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Three LSU Football Players to Watch vs ULM

Baskerville, McGlothern look to continue recent strong stretch of play as 2021 draws to a close

The LSU defense is playing its best ball of the season after discovering what the players were good at and devising a scheme around what best suits them. Now it's the offense's turn as the Tigers get somewhat of a "get right" matchup with visiting ULM.

Here are three players we feel are poised for big nights against the Warhawks on Saturday.

Jack Bech (TE)

The true freshman tight end has now caught a touchdown in two straight games and is becoming the most consistent part ofa passing offense that has really struggled in recent weeks. For the season, Bech has brought in 37 passes for 432 yards and three touchdowns and has caught at least four passes in each of the last three games. 

When the team lost Kayshon Boutte about a month ago now, it's been easy to see this passing offense just hasn't been the same since. Bech has provided a little consistency but can't be expected to carry the load like Boutte was able to do last season down the stretch. 

"We have not found a legitimate replacement besides Jack Bech," Orgeron said. "Our most dominant receiver right now is Jack Bech. Kayshon is a very special player obviously, and he reminds me of Ja'Marr Chase, and not a lot of them come around. But besides Jack Bech, we haven’t found that lead dog to take his place."

Bech's role will only continue to grow in this program over the next few years. He's a physical receiver who can get down field in a hurry on unsuspecting linebackers in coverage, while also finding the soft spot in a defense. He's poised to finish the year out strong.

Micah Baskerville (LB)

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The senior linebacker has been a key cog in the Tigers recent success with the 3-4 defense. Though Damone Clark and most recently Mike Jones have received a lot of praise, Baskerville has been a consistent force at linebacker for the Tigers this year as well. 

It all really came together for him against Arkansas as he really disrupted KJ Jefferson and the middle of the Razorbacks field with 12 tackles, 3.5 tackles for a loss and two sacks. 

"Micah is one of my favorite teammates of all time," Jones said. "He's hilarious but one thing about Micah is he's either the luckiest or the smartest football player I've ever met. Sometimes he'll go where he's supposed to go and the ball will find him. He's the most instinctual guy I've ever played around. He's savvy, he moves well but he's a true linebacker."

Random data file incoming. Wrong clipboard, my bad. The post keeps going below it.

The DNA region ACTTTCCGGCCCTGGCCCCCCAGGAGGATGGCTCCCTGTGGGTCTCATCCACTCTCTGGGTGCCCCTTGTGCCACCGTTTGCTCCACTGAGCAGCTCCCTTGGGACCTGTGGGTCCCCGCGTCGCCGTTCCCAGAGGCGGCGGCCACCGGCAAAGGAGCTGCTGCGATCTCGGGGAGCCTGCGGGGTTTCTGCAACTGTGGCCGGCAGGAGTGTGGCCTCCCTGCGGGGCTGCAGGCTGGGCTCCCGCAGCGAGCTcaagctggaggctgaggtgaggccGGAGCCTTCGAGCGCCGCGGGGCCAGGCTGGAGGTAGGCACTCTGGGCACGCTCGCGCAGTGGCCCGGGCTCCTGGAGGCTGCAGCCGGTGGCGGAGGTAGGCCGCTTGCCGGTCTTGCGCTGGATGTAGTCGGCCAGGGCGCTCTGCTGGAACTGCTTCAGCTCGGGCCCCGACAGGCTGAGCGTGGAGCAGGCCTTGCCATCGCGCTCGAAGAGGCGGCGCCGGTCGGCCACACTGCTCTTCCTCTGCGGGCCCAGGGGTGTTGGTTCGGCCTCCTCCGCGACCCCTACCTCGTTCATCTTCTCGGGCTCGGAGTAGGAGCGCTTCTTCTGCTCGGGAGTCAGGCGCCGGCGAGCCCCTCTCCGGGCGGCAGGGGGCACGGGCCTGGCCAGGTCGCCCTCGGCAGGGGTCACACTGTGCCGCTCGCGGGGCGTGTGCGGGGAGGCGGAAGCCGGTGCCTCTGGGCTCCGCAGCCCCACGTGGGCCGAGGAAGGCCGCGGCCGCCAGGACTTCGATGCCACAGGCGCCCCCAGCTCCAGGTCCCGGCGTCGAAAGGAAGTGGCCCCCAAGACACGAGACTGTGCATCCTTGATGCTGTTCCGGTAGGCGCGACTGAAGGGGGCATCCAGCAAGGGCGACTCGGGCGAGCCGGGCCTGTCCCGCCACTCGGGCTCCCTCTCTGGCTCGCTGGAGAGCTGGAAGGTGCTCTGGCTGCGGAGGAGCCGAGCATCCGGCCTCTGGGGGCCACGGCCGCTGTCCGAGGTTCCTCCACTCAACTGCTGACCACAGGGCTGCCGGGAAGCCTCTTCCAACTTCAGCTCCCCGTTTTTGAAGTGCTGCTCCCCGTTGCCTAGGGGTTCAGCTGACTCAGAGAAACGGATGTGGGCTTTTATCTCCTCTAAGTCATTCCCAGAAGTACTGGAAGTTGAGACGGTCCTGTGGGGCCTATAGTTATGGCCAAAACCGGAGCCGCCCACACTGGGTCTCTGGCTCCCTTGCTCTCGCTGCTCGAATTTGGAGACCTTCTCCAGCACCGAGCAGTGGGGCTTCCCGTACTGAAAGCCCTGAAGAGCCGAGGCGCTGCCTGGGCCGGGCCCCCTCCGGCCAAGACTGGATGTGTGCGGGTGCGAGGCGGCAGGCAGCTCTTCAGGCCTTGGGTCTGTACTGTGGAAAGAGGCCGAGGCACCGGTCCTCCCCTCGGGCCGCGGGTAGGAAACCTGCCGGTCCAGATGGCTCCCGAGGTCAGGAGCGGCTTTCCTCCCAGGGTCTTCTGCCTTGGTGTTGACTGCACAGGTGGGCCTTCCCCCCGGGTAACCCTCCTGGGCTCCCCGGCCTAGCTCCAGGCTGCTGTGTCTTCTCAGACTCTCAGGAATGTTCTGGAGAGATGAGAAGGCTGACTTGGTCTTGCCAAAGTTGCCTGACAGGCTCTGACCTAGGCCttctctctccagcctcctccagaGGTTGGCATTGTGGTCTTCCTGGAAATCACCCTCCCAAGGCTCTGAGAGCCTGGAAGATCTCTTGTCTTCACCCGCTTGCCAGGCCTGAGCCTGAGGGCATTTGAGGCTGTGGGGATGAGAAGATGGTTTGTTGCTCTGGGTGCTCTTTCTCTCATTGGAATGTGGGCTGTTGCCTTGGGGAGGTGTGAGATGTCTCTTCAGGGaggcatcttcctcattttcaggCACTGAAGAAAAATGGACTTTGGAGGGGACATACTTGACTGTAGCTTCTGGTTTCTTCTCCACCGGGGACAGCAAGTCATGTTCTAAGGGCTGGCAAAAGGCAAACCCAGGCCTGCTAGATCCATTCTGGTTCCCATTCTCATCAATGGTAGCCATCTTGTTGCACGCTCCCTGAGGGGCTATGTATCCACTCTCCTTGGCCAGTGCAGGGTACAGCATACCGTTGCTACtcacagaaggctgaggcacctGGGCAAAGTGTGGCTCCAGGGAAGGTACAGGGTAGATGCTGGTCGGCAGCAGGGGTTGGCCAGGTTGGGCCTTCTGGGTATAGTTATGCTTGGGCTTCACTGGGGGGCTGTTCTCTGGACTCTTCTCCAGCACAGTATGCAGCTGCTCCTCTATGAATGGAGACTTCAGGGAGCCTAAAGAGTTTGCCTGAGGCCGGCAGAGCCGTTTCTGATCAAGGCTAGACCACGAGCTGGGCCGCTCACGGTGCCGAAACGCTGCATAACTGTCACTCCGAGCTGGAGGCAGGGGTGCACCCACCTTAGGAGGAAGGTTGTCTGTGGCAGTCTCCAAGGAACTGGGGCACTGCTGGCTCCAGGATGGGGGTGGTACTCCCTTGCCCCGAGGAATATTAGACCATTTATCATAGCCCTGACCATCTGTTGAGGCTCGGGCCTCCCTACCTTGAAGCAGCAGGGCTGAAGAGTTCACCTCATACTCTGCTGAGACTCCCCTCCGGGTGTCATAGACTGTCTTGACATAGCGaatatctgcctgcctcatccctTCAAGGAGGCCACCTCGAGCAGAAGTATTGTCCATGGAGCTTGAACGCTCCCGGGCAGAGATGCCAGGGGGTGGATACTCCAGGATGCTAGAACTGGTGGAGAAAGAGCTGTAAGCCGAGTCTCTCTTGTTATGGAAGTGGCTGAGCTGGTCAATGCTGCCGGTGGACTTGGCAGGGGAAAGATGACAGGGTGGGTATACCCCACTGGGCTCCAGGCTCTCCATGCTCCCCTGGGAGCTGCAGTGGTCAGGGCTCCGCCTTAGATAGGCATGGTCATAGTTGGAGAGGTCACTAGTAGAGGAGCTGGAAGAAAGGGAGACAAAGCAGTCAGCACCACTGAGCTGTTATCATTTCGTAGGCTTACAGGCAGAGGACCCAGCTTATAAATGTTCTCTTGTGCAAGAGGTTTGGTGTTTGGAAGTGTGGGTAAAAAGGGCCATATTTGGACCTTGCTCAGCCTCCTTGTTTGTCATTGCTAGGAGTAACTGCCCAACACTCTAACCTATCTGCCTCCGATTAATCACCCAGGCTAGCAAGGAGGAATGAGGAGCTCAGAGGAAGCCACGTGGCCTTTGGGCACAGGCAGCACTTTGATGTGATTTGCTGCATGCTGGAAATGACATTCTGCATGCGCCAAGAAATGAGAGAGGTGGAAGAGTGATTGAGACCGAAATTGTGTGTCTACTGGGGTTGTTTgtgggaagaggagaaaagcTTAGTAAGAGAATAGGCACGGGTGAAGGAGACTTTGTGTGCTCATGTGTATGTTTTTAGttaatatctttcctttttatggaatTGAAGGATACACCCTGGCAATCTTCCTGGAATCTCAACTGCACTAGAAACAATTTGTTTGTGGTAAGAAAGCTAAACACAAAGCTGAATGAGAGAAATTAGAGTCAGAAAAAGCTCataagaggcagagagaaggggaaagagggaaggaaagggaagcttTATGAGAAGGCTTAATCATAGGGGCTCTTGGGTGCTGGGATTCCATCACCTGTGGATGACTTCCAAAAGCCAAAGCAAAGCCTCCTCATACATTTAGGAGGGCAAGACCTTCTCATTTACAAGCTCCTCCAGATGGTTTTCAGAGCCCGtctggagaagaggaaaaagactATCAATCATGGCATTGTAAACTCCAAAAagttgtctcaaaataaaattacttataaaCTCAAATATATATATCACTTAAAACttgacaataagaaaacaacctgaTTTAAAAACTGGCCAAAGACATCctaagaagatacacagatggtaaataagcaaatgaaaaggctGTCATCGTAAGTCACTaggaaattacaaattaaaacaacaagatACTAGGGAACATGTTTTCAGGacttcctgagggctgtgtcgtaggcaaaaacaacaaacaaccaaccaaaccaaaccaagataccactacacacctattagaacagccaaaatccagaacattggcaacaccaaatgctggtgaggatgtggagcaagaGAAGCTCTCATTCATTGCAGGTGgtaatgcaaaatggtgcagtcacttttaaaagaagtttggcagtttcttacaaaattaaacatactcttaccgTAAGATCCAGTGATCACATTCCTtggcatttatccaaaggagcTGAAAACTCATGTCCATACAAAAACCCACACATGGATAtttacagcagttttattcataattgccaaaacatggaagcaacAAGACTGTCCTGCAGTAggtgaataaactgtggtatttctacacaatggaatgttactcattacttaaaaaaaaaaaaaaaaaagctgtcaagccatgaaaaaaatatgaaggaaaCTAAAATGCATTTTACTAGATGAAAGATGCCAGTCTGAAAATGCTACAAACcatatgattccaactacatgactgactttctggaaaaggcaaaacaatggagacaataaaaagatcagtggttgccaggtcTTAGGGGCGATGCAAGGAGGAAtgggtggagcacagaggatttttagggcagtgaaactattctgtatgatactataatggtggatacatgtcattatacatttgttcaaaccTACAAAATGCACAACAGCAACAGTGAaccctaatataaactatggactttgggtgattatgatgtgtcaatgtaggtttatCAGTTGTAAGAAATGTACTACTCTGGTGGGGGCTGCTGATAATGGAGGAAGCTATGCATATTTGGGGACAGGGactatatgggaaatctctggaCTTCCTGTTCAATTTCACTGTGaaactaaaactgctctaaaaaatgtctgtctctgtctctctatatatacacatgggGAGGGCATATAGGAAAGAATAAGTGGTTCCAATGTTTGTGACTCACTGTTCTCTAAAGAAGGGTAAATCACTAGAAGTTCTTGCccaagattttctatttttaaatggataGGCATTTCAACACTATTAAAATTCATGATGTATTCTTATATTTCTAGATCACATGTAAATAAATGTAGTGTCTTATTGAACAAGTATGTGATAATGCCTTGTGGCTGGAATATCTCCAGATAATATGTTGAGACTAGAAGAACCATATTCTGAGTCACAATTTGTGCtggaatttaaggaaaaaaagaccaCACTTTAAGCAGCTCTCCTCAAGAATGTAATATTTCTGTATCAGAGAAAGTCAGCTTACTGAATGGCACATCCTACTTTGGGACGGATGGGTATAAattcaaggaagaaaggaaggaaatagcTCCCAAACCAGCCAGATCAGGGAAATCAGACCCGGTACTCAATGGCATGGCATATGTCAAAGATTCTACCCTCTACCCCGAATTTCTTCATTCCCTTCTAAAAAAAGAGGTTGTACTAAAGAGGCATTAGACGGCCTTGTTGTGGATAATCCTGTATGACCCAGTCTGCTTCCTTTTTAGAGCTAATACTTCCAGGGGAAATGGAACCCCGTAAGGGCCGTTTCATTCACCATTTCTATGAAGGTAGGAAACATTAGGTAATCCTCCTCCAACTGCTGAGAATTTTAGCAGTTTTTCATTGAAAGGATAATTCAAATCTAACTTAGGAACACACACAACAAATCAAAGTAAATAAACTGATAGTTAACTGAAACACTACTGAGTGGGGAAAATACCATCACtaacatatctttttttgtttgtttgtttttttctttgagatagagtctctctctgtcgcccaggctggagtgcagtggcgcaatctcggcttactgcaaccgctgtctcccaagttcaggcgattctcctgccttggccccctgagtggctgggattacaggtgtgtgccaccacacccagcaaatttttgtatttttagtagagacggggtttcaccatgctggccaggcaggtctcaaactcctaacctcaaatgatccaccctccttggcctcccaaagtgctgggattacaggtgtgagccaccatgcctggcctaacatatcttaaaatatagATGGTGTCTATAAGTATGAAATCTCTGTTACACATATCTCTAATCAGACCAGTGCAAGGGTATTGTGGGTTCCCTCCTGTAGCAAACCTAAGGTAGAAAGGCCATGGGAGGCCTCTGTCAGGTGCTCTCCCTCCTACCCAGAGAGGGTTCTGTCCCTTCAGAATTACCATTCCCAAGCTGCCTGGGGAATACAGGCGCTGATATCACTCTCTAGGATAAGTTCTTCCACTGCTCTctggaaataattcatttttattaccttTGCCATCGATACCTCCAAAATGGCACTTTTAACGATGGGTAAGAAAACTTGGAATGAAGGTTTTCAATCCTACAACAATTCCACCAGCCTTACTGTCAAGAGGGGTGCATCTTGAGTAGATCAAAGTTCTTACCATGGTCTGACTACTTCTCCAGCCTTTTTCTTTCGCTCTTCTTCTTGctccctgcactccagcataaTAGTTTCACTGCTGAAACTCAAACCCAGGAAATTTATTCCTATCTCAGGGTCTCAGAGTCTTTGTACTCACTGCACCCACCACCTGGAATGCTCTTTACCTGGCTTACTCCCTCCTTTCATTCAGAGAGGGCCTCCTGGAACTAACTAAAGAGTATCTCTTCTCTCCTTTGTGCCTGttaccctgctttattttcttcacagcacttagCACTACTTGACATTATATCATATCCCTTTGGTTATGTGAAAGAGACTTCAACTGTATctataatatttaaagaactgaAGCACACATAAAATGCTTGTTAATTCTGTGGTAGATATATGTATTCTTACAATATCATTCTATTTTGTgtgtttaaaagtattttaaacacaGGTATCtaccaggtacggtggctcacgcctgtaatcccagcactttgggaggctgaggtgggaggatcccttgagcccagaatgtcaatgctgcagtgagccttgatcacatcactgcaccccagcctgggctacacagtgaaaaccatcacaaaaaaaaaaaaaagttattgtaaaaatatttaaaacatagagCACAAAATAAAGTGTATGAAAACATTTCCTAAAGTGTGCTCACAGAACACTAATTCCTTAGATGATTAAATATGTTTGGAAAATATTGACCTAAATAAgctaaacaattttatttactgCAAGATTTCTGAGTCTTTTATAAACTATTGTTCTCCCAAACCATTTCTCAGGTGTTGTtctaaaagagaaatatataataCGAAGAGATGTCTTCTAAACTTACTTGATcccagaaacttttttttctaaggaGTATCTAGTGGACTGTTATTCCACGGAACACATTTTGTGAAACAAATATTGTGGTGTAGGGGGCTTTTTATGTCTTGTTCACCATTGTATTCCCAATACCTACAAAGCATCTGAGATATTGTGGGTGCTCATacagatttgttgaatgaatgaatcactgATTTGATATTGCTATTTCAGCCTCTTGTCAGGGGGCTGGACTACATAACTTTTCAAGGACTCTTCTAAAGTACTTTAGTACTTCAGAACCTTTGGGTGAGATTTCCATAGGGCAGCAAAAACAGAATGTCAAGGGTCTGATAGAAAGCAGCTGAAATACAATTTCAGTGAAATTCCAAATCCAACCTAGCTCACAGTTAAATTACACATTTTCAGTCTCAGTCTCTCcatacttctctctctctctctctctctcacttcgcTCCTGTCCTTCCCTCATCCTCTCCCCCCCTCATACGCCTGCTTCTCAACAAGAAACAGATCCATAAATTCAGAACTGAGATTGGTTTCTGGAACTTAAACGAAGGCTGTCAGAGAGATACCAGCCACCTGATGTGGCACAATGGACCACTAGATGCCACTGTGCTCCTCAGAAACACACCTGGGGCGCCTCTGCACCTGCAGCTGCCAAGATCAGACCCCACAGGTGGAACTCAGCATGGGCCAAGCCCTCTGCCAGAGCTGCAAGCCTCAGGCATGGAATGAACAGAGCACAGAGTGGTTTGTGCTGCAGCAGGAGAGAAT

The linebacker group has been the one area of the defense that's held up well in terms of injury and all three of Clark, Baskerville and Jones are starting to really reap the rewards of the switch to more 3-4 and more blitzing. 

Dwight McGlothern (CB)

Speaking of the move to the 3-4, the only way it can work is if the back half of the defense holds up and the secondary, despite being down a number of key players, has played extremely well in recent weeks. The now sophomore McGlothern has been a huge part of that consistency, racking up 30 tackles, one forced fumble, an interception and six passes defended during his second season.

He's been asked to be the No. 1 corner with both Derek Stingley and Elias Ricks out with season ending injuries and has risen to the challenge, leaving Orgeron and the coaching staff extremely impressed. 

"I think Dwight is going to be one of the outstanding corners at LSU. I think he has a chance to be a high draft pick. He’s very savvy, and he’s a great young man," Orgeron said. "He’s got a great personality, he’s always laughing and cutting up a little bit, but knows when it is time to get serious. The thing about Dwight, he is a tall corner that can run. I know Coach Carroll would have loved him. He has great feet, he’s tough and he wants to learn."

Though the Tigers have dropped five of the last six contests, if there's one positive to be taken away from this season, it's been the improved play of the defense despite all of the key injuries. Players like McGlothern, Jay Ward and Cordale Flott in the secondary are leaving an impression that the future of the secondary is still in very good hands.